Dr. Nonoy Bandillo, the new NDSU pulse breeder, has always enjoyed working with plants.

He was born in a small town, Tiaong, in the province of Quezon in the Philippines, where the country’s producers are tops in the world in sugarcane, rice and coconut production.

His family grew rice, although that was not his father’s only career, and at a young age he helped with rice farming.

“I like plant breeding, because once a plant is planted, you can make observations. At a young age, I saw the value of developing plants that farmers need,” he said. “Three times a day, we are eating, so we need breeders that can help farmers grow the best and most nutritious food possible.”

With his chosen career in plant breeding, Bandillo graduated with a degree in agriculture from the University of the Philippines.

After graduation, he began his career as an assistant scientist in rice breeding and genetics at the International Rice Research Institute.

While there, Bandillo was part of the team that developed cutting-edge research that was important for breeding.

I was part of a team that pioneered the development of Multi-Parent Advanced Generation Inter-Cross populations or MAGIC in rice,” he said.

In the rice breeding program, crosses are made from two contrasting parents – one is resistant to disease while the other is sensitive to disease.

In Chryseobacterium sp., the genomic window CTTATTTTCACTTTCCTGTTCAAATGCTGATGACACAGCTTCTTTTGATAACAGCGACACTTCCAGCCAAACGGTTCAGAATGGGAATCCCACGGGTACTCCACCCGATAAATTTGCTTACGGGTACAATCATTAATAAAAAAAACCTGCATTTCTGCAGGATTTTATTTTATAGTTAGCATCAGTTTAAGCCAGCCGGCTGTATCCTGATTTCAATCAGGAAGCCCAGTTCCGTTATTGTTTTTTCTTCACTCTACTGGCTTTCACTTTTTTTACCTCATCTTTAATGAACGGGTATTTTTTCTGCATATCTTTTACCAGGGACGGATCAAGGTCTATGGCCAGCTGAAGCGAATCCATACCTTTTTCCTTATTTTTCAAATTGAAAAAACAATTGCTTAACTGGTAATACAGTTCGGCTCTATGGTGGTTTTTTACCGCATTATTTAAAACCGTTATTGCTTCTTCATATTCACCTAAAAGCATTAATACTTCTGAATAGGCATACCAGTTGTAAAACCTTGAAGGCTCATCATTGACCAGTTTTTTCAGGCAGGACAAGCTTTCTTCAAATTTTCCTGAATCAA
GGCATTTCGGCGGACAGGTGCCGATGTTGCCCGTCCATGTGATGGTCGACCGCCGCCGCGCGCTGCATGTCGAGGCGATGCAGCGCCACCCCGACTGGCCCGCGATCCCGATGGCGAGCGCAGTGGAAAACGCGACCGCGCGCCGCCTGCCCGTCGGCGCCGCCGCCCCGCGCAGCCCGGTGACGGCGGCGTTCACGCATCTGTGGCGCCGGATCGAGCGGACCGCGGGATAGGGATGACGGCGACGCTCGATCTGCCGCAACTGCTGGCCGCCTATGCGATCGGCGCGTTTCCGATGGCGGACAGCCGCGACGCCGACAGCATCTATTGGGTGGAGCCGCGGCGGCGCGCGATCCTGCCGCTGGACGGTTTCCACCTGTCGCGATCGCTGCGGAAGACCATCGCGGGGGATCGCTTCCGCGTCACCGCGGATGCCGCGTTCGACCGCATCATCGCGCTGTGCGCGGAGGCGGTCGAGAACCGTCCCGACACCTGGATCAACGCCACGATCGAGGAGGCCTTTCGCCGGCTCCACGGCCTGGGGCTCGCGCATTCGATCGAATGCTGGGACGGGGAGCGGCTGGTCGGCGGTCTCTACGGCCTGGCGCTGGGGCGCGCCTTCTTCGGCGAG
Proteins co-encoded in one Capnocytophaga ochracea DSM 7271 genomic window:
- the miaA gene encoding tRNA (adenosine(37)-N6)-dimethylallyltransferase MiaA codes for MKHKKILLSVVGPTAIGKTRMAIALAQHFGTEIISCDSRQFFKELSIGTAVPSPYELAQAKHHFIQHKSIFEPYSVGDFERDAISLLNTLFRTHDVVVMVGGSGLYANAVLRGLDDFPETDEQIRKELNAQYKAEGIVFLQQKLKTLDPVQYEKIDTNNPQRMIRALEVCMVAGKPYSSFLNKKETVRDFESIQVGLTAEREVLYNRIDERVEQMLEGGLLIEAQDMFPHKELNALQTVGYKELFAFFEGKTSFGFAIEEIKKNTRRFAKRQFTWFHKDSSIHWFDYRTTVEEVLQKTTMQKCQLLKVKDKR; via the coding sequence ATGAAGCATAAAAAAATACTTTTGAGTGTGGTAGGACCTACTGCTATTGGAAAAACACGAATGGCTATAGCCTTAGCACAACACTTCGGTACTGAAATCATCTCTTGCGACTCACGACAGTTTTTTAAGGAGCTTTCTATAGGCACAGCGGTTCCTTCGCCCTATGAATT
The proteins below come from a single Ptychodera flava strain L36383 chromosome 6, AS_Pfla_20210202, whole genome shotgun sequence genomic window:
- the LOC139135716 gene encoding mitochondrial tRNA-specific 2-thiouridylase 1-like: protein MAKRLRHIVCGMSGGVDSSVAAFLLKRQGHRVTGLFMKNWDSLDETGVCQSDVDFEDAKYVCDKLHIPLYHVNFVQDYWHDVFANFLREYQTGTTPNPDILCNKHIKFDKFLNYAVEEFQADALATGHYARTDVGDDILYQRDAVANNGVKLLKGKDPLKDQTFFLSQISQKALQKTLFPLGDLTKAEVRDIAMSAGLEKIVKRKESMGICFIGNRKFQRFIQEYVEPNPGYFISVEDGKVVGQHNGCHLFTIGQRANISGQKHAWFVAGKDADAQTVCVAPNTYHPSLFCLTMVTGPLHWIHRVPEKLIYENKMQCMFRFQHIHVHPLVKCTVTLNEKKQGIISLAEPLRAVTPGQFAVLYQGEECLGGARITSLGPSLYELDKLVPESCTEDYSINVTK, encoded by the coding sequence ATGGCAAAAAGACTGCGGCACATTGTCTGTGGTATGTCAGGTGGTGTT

“With MAGIC, we can use 16 parents, which gives us a higher number of parents to make crosses with,” Bandillo said. “From a genetics point of view, we can increase the amount of diversity and recombination, giving us a higher chance of getting more combinations of genes and traits to select from.”

MAGIC is being implemented not only in rice, but also in wheat, corn, sorghum, cowpea, and other crops.

“One of my objectives at NDSU is to use the MAGIC approach for generating important genetic resource both for breeding and genetic mapping of pulse crops,” Bandillo said.

Plant breeders have routinely used populations derived from crossing of two parents with contrasting characteristics.

Bandillo worked at the University of Nebraska-Lincoln to earn his doctorate degree in plant breeding.

“I worked directly with Dr. Aaron Lorenz, a former maize quantitative geneticist at UNL, and now a soybean breeder at the University of Minnesota,” he said.

He also worked with well-known academic soybean breeder Dr. George Graef and well-known geneticist Dr. James Specht. Both are highly respected in their fields.

“It was exciting to work with these breeders and geneticists and it further cemented my desire to be a plant breeder,” Bandillo said.

His graduate training involved the use of genomics and quantitative genetics for improving the efficacy of soybean breeding.

“This technology allows us to predict the performance of untested breeding lines that have not been grown in the field,” he said.

Bandillo also had the opportunity to work with Dr. Edward Buckler, a premier scientist and leader in maize genomics and quantitative genetics.

“I was involved on research that integrates genomics and high-throughput phenotyping in plant breeding for improving the way we do genetic mapping and eventually the way we do plant breeding,” he said.

Bandillo does not have a crop preference that he wants to work with – plant breeding is a challenge and opportunity that he enjoys and believes in.

 “As long as I can understand the biology of a crop, then I can do breeding. My ultimate goal is to help, either directly or indirectly, to feed the ever-increasing human population through development of improved cultivars,” he said.